Russian Chapel in Slovenia – I ought to do this thread long ago since i see this chapel every year and its generaly an important monument. The chapel is symbol of Russo-Slovene friendship and relationships. It was build by Russian prisoners of WWI during their construction of Vršič pass road. They builded the chapel becouse some of their mates died in a tragic avalanche. A great and painful feat with no doubt since the pass is quite intense and even with car you can feel its a hard road.
Well before i feed you with some regular wikipedia info, which is legit and has no errors as far as i noticed, i would like to say that the chapel used to be better before 2005 renovation (ok the color is better now). That is becouse there is no more wishing bell which i used to ring every year. That was my favorite part of the chapel. Yeah i know am still a bit of a kiddo i like wishing bells very much!
Chapel during WWI.
The Russian Chapel at the Vršič Pass (Slovene: Ruska kapela na Vršiču) is a Russian Orthodox memorial chapel located on the Vršič Pass road in northwestern Slovenia. It was built by Russian prisoners of war engaged in forced labor in the area during World War I.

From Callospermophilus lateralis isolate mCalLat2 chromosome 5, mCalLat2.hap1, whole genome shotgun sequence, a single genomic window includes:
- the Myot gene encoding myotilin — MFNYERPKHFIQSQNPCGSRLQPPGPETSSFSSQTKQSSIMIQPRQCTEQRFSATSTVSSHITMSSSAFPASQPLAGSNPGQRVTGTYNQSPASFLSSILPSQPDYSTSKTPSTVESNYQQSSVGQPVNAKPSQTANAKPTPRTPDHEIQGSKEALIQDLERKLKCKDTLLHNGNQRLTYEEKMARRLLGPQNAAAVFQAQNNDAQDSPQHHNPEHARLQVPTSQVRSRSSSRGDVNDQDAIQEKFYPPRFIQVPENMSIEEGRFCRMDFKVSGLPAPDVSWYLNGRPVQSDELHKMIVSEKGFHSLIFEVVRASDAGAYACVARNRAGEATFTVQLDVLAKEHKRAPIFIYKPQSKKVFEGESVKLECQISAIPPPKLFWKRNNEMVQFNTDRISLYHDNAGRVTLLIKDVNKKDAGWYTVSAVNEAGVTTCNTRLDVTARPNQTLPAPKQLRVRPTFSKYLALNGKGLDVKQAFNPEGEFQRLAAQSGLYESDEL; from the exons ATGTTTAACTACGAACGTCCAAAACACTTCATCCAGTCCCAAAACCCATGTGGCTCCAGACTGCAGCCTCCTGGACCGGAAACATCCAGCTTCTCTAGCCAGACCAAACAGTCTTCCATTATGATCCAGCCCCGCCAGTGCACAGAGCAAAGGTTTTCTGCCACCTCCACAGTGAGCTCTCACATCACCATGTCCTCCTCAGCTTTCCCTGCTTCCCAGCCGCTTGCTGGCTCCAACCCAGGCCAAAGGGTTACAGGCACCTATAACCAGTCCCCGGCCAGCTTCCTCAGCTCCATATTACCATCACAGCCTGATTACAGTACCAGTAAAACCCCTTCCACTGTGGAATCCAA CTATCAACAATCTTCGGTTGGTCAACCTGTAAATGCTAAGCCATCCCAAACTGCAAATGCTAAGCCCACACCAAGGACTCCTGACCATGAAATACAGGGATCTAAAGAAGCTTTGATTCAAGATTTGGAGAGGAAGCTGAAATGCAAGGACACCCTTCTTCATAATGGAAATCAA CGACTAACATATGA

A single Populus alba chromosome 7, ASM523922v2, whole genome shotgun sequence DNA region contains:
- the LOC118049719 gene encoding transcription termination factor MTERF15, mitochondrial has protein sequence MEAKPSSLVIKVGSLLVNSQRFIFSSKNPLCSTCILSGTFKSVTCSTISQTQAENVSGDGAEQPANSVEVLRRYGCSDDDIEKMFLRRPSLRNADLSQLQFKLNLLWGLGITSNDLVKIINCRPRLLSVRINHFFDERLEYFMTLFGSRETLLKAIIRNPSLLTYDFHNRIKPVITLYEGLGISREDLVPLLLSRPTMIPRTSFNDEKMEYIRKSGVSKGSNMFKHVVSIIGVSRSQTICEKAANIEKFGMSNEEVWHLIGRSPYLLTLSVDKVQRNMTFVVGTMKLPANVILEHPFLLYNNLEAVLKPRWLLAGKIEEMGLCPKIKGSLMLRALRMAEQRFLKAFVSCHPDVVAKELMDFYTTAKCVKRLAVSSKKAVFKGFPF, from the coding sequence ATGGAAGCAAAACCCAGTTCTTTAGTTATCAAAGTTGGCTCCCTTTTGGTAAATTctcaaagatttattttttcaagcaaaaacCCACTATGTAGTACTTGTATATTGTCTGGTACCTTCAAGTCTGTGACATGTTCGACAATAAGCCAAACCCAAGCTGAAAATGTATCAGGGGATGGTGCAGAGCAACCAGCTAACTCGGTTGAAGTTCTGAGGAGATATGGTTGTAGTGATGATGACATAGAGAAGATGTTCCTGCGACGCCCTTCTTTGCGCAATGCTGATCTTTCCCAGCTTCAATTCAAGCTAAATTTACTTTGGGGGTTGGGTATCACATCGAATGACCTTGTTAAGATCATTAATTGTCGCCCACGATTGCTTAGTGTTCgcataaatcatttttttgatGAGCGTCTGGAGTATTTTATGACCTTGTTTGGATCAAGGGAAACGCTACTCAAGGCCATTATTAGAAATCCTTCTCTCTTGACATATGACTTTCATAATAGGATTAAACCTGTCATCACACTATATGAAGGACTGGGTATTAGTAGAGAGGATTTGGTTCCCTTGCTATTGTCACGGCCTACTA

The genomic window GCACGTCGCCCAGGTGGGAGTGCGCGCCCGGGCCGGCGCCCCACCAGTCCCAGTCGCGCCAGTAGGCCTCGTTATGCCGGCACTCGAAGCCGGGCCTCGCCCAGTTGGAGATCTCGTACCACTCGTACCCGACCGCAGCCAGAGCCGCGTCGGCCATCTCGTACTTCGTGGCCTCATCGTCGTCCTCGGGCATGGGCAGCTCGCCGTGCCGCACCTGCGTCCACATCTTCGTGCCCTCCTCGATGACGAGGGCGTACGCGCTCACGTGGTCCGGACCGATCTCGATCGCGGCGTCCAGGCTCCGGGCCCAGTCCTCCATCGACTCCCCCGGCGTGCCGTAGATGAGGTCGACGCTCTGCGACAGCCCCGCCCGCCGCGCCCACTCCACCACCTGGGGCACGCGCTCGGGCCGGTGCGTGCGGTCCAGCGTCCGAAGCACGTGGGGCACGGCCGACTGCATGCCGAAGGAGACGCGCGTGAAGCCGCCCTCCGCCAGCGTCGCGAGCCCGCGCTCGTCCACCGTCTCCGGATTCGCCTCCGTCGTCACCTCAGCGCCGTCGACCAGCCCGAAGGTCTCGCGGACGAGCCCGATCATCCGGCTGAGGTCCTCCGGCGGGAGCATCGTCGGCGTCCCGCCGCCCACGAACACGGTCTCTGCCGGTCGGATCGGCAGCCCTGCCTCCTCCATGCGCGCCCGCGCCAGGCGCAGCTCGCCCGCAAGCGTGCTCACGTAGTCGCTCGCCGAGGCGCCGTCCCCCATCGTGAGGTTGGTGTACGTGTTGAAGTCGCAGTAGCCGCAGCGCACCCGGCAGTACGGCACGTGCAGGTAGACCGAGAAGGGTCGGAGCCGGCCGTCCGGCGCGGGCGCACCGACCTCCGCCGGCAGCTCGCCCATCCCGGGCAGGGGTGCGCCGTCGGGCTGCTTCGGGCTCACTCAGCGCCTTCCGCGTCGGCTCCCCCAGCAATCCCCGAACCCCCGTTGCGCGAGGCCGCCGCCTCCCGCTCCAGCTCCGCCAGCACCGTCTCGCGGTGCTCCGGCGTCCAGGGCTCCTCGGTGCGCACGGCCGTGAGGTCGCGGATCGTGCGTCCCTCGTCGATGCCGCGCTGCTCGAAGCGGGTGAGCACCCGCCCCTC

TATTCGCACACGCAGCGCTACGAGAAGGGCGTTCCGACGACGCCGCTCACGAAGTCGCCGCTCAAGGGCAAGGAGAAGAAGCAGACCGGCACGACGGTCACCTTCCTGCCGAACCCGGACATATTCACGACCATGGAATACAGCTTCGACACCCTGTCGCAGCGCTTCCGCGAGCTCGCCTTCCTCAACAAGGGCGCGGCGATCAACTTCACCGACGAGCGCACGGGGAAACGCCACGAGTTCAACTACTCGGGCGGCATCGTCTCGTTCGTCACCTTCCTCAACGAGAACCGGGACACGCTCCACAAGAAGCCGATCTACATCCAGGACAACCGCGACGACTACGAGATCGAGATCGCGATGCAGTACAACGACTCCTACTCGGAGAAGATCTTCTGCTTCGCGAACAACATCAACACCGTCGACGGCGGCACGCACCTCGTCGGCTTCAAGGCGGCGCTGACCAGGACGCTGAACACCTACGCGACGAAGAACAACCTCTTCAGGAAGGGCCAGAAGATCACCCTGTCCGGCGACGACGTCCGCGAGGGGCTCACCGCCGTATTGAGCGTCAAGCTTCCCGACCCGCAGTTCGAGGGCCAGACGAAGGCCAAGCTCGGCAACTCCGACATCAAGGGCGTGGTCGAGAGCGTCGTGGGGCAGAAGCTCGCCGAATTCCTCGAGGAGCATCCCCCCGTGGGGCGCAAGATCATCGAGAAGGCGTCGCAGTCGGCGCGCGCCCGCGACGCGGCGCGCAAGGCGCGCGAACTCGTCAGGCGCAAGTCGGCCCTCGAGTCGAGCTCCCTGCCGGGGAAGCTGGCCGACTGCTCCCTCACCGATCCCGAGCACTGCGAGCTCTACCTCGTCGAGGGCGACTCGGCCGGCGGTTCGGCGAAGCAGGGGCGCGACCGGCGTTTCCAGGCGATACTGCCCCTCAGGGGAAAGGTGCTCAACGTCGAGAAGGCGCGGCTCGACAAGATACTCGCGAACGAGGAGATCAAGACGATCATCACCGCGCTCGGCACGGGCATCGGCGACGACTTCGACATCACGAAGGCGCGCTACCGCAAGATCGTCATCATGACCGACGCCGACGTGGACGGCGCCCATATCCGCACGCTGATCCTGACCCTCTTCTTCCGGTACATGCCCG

In early 1915, the small town of Kranjska Gora suddenly became strategically important due to its proximity to the Isonzo Front. To facilitate access from the town to the front, the Austro-Hungarian authorities ordered the construction of a military road across Vršič, a 1,611 m pass between the Sava and Soča valleys, to be built by Russian POWs.
The road was begun in May 1915, and was completed by the end of the year. To ensure an uninterrupted supply of materiel to the front lines, the pass was to be kept traversable year-round, and the POWs were made to clear the road of heavy snowfall. On 8 or 12 March 1916 (sources vary), an avalanche buried a POW work camp, killing approximately 300 prisoners and about 10 guards. Exact casualty figures were never determined, either for the victims of the avalanche of for those of the brutal overwork and appalling conditions.
The Russian camp was located roughly halfway up the slope of Vršic. Between 1916 and 1917, the remaining prisoners built a small wooden memorial chapel. The building is of typical Russian design, with two small towers on either side of the nave, and is surrounded by prisoners’ graves and a pyramid-shaped memorial marker to the immediate right of the chapel.
The site was renovated in 2005, at a cost of €90,000, and serves as both a war memorial and a symbolic link between Slovenia and Russia. The pass road was renamed Ruska cesta (Russian Road) in July 2006.
Enterance to the Russian chapel’s grove from the road.
Various Russian and Slovene officials meet here every year and there is always big fuzz over it. Anyways theres usually lots of them but i believe we see them more than enough everyday anyways;